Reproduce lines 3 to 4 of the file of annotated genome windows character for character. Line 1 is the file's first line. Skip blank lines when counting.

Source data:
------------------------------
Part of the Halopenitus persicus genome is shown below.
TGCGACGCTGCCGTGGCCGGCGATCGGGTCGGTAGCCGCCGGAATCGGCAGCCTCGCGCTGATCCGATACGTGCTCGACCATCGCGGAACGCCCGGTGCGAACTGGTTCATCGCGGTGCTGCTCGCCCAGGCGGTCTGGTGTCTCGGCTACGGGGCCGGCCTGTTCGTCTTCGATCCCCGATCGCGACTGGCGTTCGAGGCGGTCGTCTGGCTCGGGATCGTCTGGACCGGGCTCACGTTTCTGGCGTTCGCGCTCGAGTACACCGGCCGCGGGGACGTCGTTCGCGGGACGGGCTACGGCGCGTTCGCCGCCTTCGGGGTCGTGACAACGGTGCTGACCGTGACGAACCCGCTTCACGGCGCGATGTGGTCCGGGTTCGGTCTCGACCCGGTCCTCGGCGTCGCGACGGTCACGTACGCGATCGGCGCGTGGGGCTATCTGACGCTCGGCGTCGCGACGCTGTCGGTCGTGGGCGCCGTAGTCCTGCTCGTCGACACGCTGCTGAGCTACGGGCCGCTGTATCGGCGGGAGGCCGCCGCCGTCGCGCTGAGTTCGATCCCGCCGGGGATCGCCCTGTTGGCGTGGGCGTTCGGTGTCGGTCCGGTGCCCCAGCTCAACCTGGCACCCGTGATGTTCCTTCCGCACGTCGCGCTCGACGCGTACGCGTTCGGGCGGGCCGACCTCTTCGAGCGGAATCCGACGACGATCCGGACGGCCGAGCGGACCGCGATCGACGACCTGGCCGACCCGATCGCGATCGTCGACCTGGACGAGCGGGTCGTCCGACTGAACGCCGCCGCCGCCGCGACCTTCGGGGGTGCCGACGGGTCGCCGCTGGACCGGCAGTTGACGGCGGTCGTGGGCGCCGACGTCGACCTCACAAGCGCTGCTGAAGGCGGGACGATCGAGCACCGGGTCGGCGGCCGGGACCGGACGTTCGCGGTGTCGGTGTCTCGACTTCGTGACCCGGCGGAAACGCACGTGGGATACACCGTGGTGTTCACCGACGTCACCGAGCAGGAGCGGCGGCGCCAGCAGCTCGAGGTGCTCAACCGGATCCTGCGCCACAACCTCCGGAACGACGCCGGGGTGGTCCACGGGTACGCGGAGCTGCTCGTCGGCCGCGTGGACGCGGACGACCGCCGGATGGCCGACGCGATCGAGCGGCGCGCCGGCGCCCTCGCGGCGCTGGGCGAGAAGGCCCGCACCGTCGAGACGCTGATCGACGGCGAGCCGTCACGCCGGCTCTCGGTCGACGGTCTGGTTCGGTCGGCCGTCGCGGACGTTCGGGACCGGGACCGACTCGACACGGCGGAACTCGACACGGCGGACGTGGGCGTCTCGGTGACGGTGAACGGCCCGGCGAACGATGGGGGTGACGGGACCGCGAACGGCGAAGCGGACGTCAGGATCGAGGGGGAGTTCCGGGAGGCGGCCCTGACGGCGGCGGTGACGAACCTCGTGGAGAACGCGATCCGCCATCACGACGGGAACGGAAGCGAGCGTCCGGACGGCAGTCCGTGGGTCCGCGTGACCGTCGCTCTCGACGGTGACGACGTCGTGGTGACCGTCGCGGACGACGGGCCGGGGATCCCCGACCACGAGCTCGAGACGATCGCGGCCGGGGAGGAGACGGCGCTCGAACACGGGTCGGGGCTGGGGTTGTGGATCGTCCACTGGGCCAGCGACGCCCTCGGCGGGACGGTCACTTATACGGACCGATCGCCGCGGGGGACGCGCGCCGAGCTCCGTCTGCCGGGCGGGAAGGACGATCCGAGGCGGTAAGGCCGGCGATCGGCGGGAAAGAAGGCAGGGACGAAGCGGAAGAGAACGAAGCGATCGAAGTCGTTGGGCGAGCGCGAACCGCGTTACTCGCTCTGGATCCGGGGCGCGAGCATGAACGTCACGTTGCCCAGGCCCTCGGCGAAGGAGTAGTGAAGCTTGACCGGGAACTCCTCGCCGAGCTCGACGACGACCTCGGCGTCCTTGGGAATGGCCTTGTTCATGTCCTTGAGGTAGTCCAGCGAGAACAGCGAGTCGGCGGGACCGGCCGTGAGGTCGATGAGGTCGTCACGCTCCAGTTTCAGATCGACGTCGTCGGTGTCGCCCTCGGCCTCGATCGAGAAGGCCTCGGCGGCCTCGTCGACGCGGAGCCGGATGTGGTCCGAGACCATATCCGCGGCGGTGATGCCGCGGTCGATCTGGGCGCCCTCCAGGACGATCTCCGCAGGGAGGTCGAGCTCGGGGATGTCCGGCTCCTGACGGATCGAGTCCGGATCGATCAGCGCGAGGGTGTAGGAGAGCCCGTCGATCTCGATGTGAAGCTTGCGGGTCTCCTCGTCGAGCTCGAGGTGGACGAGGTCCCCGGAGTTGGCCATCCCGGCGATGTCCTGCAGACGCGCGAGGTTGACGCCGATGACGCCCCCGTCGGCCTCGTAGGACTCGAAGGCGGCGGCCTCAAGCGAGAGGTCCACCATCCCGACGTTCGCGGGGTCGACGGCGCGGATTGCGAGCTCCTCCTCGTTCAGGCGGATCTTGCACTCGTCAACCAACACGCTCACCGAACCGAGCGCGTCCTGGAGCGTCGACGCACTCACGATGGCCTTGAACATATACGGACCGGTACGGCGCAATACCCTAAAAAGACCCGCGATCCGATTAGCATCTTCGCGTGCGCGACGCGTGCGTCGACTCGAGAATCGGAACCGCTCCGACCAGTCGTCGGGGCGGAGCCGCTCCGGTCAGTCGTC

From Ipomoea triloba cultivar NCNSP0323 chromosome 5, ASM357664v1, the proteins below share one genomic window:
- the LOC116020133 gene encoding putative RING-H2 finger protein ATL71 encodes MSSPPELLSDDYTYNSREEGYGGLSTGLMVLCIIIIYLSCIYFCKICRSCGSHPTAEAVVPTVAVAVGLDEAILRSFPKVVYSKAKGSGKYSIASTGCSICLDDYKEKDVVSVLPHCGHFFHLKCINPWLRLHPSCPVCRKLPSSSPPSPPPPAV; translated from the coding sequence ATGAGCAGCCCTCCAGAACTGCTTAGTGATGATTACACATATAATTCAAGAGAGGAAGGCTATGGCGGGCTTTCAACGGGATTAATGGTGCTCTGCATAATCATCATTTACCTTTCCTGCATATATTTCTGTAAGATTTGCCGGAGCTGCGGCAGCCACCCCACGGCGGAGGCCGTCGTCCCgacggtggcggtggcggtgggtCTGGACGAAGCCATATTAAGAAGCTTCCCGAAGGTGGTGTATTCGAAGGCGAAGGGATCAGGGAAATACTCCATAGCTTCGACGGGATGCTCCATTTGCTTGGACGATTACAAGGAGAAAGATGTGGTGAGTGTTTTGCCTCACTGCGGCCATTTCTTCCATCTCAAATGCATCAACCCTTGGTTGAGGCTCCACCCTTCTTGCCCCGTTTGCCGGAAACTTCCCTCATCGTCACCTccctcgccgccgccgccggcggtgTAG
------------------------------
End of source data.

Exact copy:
From Ipomoea triloba cultivar NCNSP0323 chromosome 5, ASM357664v1, the proteins below share one genomic window:
- the LOC116020133 gene encoding putative RING-H2 finger protein ATL71 encodes MSSPPELLSDDYTYNSREEGYGGLSTGLMVLCIIIIYLSCIYFCKICRSCGSHPTAEAVVPTVAVAVGLDEAILRSFPKVVYSKAKGSGKYSIASTGCSICLDDYKEKDVVSVLPHCGHFFHLKCINPWLRLHPSCPVCRKLPSSSPPSPPPPAV; translated from the coding sequence ATGAGCAGCCCTCCAGAACTGCTTAGTGATGATTACACATATAATTCAAGAGAGGAAGGCTATGGCGGGCTTTCAACGGGATTAATGGTGCTCTGCATAATCATCATTTACCTTTCCTGCATATATTTCTGTAAGATTTGCCGGAGCTGCGGCAGCCACCCCACGGCGGAGGCCGTCGTCCCgacggtggcggtggcggtgggtCTGGACGAAGCCATATTAAGAAGCTTCCCGAAGGTGGTGTATTCGAAGGCGAAGGGATCAGGGAAATACTCCATAGCTTCGACGGGATGCTCCATTTGCTTGGACGATTACAAGGAGAAAGATGTGGTGAGTGTTTTGCCTCACTGCGGCCATTTCTTCCATCTCAAATGCATCAACCCTTGGTTGAGGCTCCACCCTTCTTGCCCCGTTTGCCGGAAACTTCCCTCATCGTCACCTccctcgccgccgccgccggcggtgTAG